Finding the Music in Silence

December 7, 2015

Spencer Liff brought dance-like sign language to Spring Awakening.

Austin P. McKenzie, a hearing actor, in Spring Awakening. Photo by Joan Marcus, Courtesy Boneau/Bryan-Brown.

You assume it’s part of rehearsing every single Broadway musical, bar none. But in the two years Spencer Liff spent working on the current reimagining of the Tony-winning
Spring Awakening,
he never uttered the words “five, six, seven, eight.” He couldn’t—the highly praised revival, which opened in Los Angeles in the fall of 2014 and moved to Broadway this past September, is a production of Deaf West Theatre, and half the actor
s cannot hear.

Still, this new version of the 2006 musical, adapted from Frank Wedekind’s audacious and controversial 1891 German play about adolescent sexuality and adult angst, features full-out numbers—performers sign Steven Sater’s impassioned lyrics in unison and move around the stage to Duncan Sheik’s catchy rock music in complex patterns, all without counting. They stay together by means of extensive visual and tactile cues devised by Liff and the director, Michael Arden. A hearing actor, for example, might cue a deaf one by nodding his head on a given beat; a subtle pat from a hearing performer can serve the same purpose. There are a myriad such clues, invisible to the audience. It’s all come a long way, Liff says, from the early days in the rehearsal studio, “with the hearing kids on one side and the deaf kids on another and everyone terrified of each other.”

Liff makes no bones about the fact that he was at first among the terrified. “I don’t think anything I had done prepared me for working in this environment,” he says. “I just had to learn so much!” And he had to solve problems he’d never run across before, either as an Astaire Award dancer (
), an Emmy-nominated television choreographer (“So You Think You Can Dance”) or as a Broadway choreographer (he staged Hedwig and the Angry Inch). Although his associate, Alexandria Wailes, could both read lips and sign, he had to learn to communicate with the cast on his own. He had to be certain that the signs used onstage fit the music and looked interesting enough as pure movement for hearing audiences while remaining legible to the deaf. He had to find a visual way to indicate to them that a book scene had transitioned to a sung one. He had to choreograph with and around a performer in a wheelchair. And he had to choreograph with and around the balance problems that often accompany deafness.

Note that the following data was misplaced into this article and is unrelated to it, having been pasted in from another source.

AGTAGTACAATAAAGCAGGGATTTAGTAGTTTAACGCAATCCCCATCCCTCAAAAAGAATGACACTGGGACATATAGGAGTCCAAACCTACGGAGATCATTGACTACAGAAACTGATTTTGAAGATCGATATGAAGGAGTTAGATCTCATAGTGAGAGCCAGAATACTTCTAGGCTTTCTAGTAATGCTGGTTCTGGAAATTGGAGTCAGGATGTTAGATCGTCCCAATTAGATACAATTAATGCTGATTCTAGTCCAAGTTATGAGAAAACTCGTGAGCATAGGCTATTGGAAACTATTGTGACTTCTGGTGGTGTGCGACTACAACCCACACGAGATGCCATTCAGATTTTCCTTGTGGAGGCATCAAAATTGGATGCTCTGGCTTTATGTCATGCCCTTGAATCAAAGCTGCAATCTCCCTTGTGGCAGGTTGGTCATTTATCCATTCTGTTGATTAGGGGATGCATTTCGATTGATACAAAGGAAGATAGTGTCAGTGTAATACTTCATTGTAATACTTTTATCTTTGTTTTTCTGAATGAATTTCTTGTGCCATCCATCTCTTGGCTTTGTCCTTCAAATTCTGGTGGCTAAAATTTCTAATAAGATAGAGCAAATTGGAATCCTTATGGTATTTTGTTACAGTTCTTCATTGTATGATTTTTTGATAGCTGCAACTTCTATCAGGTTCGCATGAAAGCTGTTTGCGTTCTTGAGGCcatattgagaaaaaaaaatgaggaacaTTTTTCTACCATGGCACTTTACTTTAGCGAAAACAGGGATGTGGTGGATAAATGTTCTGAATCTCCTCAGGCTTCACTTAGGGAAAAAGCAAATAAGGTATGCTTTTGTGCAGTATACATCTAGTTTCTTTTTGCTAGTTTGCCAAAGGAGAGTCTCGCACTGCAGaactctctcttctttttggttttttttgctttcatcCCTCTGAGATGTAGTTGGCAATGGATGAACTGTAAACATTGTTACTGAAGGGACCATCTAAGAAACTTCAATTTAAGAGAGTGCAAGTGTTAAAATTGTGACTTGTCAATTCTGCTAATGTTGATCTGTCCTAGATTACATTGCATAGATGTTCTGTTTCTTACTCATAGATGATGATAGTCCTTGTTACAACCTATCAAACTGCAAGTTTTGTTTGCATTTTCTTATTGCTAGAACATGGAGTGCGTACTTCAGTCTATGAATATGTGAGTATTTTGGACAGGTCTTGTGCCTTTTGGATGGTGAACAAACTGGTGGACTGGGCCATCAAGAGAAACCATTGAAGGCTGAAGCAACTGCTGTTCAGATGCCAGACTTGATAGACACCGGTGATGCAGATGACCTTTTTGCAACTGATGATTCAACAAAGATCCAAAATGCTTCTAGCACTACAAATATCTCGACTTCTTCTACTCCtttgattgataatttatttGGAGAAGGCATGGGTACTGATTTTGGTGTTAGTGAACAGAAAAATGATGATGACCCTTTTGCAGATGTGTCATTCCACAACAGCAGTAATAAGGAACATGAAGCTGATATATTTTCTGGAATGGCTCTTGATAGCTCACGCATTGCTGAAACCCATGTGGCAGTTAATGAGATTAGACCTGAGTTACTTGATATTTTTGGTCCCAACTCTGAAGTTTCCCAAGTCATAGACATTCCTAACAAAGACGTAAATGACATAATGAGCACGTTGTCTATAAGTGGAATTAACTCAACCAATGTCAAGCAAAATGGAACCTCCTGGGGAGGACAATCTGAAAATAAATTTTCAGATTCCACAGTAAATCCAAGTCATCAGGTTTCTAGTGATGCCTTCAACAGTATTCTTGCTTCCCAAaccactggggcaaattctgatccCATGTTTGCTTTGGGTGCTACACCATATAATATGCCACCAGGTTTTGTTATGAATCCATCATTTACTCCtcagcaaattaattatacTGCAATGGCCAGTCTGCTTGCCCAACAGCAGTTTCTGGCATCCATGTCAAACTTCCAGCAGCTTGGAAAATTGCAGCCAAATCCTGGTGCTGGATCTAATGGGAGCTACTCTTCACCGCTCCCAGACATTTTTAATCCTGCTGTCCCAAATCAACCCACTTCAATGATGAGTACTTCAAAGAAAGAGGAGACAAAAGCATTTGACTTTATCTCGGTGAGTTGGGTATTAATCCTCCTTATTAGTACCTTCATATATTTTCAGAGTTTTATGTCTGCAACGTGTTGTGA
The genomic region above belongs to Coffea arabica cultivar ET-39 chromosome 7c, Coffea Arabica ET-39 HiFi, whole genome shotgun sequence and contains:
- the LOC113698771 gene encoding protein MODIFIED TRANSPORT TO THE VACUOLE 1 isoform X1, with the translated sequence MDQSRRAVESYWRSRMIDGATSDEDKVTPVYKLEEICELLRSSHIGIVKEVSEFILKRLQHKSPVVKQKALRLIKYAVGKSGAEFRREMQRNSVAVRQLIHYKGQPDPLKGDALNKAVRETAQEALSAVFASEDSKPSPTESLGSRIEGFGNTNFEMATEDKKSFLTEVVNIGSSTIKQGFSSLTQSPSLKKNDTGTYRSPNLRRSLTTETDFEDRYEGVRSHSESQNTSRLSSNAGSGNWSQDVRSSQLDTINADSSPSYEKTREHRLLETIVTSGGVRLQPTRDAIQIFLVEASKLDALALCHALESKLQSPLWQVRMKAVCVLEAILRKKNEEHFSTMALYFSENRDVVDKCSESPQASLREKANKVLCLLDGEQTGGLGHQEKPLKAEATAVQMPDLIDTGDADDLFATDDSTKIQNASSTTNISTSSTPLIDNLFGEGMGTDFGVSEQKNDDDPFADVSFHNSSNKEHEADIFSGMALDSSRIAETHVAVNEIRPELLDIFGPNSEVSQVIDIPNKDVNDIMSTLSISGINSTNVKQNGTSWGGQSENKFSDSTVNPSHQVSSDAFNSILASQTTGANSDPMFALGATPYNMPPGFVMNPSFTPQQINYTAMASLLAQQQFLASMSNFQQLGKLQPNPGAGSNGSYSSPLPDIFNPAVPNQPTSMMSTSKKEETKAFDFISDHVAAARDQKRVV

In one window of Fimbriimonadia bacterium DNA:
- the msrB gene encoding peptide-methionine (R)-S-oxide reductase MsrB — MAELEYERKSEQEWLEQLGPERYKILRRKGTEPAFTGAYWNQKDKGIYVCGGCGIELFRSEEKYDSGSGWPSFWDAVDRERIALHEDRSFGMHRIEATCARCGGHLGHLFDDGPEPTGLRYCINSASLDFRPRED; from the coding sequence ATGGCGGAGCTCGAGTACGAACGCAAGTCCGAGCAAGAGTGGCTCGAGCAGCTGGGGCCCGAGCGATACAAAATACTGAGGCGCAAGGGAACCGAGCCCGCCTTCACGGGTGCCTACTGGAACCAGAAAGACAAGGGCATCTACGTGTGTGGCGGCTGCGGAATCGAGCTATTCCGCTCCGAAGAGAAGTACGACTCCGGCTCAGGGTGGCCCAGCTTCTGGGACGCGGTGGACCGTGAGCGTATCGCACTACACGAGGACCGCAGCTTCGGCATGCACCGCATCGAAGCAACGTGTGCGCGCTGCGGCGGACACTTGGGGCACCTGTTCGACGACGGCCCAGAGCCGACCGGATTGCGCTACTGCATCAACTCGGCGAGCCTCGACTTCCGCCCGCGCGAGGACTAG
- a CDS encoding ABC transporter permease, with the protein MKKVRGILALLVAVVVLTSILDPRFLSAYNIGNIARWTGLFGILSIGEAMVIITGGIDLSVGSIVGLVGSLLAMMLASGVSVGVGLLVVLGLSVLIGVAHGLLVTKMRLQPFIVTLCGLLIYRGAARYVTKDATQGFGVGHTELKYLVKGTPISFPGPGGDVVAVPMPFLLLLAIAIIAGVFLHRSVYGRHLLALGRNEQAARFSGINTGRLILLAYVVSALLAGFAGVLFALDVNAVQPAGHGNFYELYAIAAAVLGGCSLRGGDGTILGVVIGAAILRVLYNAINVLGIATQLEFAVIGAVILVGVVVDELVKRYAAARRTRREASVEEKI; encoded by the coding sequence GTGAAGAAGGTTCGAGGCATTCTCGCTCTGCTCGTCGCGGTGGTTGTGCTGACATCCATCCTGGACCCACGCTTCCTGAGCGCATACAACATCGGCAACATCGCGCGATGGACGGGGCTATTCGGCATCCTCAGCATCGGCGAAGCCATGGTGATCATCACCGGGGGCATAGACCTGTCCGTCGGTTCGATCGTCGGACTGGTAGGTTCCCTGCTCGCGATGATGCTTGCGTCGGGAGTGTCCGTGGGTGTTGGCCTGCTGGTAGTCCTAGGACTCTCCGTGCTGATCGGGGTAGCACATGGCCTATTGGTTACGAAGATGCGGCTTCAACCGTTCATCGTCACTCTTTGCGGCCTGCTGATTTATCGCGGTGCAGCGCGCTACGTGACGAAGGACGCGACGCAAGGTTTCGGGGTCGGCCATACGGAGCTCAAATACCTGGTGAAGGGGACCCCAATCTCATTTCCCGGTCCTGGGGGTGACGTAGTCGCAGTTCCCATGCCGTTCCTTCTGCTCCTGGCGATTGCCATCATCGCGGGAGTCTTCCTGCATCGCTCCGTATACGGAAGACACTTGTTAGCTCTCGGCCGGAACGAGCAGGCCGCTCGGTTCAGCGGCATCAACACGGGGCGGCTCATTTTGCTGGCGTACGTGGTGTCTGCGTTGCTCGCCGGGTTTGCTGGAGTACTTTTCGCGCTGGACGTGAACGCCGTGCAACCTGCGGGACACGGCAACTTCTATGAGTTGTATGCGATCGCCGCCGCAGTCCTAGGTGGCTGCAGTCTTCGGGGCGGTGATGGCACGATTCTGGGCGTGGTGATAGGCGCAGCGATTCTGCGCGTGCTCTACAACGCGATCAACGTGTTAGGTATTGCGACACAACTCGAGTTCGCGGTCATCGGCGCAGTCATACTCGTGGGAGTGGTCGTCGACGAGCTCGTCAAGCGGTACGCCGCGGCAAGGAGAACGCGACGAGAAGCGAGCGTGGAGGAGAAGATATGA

Thanks to his dance training, Liff says, he picked up signs quickly, winning the admiration of the American Sign Language team working with him. “It is like steps with your hands,” he says. But translating the show’s book and lyrics was not simply a matter of substituting a sign for a word—not if the show was to retain the poetry and metaphor of Sater’s language. Moreover, Liff says, “there are probably six signs that could have been chosen almost for every given word. And one sign can mean six different things.” He points out that the book scenes use standard, “sort of old-world” signs, while the songs are signed in “more modern, younger, sort of slang signs.”

He was constantly negotiating with the ASL team to see how far he could “push” the signs toward dance. “We couldn’t just turn it all into big ballet arms and turns,” he explains, “because I was working within the confines of an actual language.” The result, beautiful as it is, includes very little in the way of conventional dance footwork. “If I was choreographing a hearing production of Spring Awakening, I wouldn’t put dance steps in the show,” Liff notes. “This show doesn’t call for it. These kids don’t kick and turn. That’s not how they tell their stories.” And, he adds, “I’ve gone to a place where I’m not afraid to be simple. I have seven years on a TV show of the most kicks and turns you could do in 90 seconds. I know I’m capable of that.” When he did opt for moves that “felt more like dance,” he found they looked “very out of place, and they were also very hard for us to do and do together.” Ultimately, he says, the choreography is steeped in the signs, heightened to “look the most like dance they could.”